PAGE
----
(Editor’s Note: I love all the summer songs posts but I must say that I’m especially pleased to have convinced Ernest Hardy – one of my favorite contemporary writers – to contribute, especially given how much he was willing to write and share. I first began reading Hardy’s work when I started at the LA Weekly in the late ’90s and since then, I’ve come to appreciate how insightful and articulate his writing is about music, film, race, masculinity, sexuality, etc. I was especially happy to see that he’s compiled many of his best essays and reviews into Blood Beats Vol. 1 which just came out the other month – buy it directly from him and support one of my fellow broke writers. –O.W.)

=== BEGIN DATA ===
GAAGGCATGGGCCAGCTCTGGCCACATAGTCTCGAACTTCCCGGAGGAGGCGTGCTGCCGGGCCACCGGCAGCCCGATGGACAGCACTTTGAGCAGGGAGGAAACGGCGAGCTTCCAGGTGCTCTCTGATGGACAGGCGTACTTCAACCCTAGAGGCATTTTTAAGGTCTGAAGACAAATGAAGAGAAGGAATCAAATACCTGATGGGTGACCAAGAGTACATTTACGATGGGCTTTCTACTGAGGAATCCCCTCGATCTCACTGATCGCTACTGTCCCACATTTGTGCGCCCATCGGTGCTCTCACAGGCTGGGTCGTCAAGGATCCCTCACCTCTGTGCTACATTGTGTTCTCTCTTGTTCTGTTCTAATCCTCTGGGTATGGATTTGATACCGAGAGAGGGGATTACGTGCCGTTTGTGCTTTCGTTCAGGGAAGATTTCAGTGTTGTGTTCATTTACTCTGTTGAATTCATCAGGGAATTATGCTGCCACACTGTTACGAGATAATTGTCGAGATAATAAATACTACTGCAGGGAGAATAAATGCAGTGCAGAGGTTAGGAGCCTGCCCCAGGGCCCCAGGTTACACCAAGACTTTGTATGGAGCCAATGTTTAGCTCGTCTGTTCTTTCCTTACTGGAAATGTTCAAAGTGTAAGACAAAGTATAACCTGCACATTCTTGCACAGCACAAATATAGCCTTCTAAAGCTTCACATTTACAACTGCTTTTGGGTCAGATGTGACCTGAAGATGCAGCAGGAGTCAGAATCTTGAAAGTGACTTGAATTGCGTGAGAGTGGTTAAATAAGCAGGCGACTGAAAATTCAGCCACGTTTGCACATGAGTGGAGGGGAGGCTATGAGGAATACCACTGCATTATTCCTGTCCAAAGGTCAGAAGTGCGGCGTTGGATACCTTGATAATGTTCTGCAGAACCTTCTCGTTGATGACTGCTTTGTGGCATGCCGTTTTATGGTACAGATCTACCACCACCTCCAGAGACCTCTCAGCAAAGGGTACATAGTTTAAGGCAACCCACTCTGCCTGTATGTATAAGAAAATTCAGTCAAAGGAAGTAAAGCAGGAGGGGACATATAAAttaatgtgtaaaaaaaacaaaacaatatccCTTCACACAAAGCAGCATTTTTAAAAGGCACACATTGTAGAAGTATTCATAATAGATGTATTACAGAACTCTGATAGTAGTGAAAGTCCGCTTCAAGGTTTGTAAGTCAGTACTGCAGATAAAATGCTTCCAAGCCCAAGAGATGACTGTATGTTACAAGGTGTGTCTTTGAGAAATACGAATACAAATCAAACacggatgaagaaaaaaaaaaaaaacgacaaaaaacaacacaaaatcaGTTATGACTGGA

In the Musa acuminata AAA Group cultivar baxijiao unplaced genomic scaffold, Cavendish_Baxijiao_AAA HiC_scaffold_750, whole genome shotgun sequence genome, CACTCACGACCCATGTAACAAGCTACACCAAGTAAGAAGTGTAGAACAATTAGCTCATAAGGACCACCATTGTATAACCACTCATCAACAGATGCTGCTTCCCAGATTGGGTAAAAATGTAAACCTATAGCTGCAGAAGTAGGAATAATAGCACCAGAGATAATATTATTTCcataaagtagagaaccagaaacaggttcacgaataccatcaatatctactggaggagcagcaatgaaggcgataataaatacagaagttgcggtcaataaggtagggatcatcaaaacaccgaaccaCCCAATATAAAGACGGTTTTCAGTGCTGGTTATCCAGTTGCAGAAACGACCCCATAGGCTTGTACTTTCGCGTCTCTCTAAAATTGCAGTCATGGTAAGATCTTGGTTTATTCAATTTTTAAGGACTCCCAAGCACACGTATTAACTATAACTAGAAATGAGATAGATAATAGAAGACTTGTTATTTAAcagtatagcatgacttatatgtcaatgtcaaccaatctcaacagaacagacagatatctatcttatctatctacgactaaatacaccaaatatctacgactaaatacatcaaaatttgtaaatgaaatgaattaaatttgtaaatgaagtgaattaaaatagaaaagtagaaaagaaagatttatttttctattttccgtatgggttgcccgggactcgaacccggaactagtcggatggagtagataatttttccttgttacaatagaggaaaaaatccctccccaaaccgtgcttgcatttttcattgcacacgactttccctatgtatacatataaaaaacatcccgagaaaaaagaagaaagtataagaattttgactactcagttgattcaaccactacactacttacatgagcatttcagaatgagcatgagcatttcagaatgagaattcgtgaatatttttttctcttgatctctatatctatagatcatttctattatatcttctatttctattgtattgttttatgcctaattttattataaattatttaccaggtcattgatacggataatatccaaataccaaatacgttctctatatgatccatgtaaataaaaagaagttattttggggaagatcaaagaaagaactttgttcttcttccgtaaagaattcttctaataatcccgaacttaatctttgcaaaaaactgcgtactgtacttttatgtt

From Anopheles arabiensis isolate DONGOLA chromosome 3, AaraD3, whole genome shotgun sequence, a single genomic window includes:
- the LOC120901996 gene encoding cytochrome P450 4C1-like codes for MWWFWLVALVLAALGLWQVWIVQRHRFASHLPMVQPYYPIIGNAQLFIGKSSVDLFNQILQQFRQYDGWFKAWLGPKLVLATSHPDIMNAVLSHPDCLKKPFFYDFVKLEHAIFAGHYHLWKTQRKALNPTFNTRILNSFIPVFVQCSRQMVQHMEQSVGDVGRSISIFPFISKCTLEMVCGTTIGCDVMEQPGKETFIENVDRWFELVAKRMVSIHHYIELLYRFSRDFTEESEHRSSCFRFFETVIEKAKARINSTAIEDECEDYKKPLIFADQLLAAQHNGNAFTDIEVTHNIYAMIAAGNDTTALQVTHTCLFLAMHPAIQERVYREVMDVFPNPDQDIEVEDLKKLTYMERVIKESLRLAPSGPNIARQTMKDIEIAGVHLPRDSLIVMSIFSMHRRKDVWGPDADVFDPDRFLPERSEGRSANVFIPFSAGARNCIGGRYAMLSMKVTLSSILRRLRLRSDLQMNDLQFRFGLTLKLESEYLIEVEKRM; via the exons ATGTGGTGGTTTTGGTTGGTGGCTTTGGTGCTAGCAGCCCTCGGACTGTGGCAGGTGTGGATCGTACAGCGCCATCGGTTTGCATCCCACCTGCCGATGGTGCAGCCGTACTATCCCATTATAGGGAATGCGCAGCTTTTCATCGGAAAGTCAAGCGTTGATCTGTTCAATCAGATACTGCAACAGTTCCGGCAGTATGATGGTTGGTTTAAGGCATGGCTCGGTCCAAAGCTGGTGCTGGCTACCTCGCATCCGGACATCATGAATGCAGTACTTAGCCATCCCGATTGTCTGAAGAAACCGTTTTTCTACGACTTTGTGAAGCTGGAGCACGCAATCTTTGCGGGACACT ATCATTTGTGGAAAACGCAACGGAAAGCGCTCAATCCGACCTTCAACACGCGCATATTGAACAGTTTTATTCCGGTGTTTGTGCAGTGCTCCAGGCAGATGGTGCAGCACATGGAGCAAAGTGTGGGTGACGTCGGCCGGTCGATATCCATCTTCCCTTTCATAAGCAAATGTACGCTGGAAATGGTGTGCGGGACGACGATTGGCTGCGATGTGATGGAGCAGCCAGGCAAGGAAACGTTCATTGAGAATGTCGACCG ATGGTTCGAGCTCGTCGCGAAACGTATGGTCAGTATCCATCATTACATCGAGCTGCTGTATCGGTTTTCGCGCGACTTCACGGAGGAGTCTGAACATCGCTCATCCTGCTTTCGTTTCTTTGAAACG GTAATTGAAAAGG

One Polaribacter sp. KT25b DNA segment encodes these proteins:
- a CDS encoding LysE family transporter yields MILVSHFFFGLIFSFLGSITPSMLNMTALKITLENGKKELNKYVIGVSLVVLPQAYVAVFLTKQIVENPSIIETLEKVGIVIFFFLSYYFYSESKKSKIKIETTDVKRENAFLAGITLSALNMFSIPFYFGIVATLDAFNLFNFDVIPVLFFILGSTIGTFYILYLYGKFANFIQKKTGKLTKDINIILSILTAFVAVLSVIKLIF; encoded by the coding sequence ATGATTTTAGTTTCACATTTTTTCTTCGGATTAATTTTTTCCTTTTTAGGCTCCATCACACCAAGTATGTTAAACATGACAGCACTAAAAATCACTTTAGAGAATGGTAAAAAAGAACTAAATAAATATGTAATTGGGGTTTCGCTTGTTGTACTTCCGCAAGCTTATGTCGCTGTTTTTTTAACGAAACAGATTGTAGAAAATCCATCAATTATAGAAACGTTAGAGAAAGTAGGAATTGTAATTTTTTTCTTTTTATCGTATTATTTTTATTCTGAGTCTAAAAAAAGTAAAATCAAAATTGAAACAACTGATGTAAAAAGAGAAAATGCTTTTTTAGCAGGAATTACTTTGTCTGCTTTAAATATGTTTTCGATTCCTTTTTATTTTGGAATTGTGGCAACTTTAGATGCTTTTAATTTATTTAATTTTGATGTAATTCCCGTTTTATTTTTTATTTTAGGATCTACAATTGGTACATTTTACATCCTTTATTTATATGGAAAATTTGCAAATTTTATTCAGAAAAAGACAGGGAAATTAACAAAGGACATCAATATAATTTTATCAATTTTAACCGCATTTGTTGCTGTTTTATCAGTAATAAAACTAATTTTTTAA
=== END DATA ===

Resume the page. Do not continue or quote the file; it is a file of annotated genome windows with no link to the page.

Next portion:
Negroes reflexively do a waltz between past, present and future, between holding on to what has been while hurling ourselves toward what might be. Sometimes we hold too tight to the past and get stuck, to our detriment. Sometimes we hurdle too quickly forward and lose any sort of anchor, again to our detriment. And that particular dance is reflected in our art and our politiHave Fun (Again)
From Diana (Motown, 1980)